“Sure CentOS will be even more THE GO TO distro for people who want to build stuff and get a free lunch, BUT if you are some clueless IT decision maker at some firm all that CentOS stuff just got a lot more confusing and picking RHEL will be the even safer bet.

“Red Hat cares only for their share holders,” wrote one poster at OS News.

Excitement – and Surrender?

Some open source community members will view the deal as a surrender of independence. After all, a new board will include three people nominated by Red Hat.

“With great excitement I’d like to announce that we are joining the Red Hat family,” Singh wrote. “The CentOS Project ( http://www.centos.org ) is joining forces with Red Hat. Working as part of the Open Source and Standards team ( http://community.redhat.com/ ) to foster rapid innovation beyond the platform into the next generation of emerging technologies.

“Working alongside the Fedora and RHEL ecosystems, we hope to further expand on the community offerings by providing a platform that is easily consumed, by other projects to promote their code while we maintain the established base.”

Fedora is the Linux open source community that’s also funded and supported by Red Hat.

In the announcement, Stevens noted:  “It is core to our beliefs that when people who share goals or problems are free to connect and work together, their pooled innovations can change the world. We believe the open source development process produces better code, and a community of users creates an audience that makes code impactful. Cloud technologies are moving quickly, and increasingly, that code is first landing in Red Hat Enterprise Linux. Today is an exciting day for the open source community; by joining forces with the CentOS Project, we aim to build a vehicle to get emerging technologies like OpenStack and big data into the hands of millions of developers.”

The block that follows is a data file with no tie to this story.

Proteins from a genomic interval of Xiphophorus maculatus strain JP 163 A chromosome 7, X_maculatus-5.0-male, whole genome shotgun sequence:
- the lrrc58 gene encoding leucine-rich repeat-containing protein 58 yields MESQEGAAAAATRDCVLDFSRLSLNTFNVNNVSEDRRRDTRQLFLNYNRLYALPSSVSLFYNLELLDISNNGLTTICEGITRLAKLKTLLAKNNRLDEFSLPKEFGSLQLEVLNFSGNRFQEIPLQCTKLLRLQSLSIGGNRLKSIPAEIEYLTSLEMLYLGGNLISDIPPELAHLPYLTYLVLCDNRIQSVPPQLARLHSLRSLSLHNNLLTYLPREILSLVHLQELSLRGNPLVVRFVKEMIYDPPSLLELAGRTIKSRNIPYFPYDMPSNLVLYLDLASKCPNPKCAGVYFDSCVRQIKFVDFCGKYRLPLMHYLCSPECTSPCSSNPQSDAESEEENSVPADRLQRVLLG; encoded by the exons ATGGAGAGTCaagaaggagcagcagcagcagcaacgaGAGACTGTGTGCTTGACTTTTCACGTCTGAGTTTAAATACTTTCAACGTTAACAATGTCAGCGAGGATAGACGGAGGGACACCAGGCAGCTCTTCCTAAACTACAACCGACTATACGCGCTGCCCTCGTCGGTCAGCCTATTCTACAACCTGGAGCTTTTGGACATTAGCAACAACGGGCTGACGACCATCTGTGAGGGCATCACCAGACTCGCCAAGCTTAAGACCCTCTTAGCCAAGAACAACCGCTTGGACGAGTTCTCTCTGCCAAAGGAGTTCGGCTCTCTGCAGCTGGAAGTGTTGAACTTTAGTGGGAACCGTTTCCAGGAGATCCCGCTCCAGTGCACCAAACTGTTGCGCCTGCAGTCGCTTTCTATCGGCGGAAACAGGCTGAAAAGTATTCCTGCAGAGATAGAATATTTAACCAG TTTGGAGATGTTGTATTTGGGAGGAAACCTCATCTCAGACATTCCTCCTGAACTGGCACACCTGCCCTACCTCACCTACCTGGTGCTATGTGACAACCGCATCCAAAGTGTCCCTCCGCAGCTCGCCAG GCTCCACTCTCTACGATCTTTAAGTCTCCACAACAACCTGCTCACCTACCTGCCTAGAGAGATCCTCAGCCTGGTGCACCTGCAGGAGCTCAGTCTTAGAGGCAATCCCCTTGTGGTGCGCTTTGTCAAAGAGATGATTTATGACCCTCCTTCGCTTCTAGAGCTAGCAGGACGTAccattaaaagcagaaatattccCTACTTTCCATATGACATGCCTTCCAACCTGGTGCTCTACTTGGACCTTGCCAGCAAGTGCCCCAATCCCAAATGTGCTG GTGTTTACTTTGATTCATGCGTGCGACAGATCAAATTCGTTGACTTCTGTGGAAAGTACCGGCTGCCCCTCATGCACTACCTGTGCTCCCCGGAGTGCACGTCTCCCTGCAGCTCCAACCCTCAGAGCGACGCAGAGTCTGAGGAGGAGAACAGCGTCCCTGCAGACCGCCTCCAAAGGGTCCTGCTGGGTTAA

And Singh, who is CentOs lead developer, sought to assure users: ”CentOS owes its success not just to the source code it’s built from, but to the hard work and enthusiasm of its user community. Now that we are able to count Red Hat among the active contributors to the CentOS Project, we have access to the resources and expertise we’ll need to expand the scope and reach of the CentOS community while remaining committed to our current and new users.”

Red Hat’s Take

In an FAQ about the deal, Red Hat posted:

“Red Hat will contribute its resources and expertise in building thriving open source communities to help establish more open project governance, broaden opportunities for participation, and provide new ways for CentOS users and contributors to collaborate on next-generation technologies such as cloud, virtualization, and Software-Defined Networking (SDN).

“With Red Hat’s contributions and investment, the CentOS Project will be better able to serve the needs of open source community members who require different or faster-moving components to be integrated with CentOS, expanding on existing efforts to collaborate with open source projects such as OpenStack, Gluster, OpenShift Origin, and oVirt.

“Red Hat has worked with the CentOS Project to establish a merit-based open governance model for the CentOS Project, allowing for greater contribution and participation through increased transparency and access.”

Red Hat expressed similar thoughts in its embrace of OpenStack, agreeing to join the group as a major sponsor only after receiving assurances about transparency.

The full FAQ can be read online.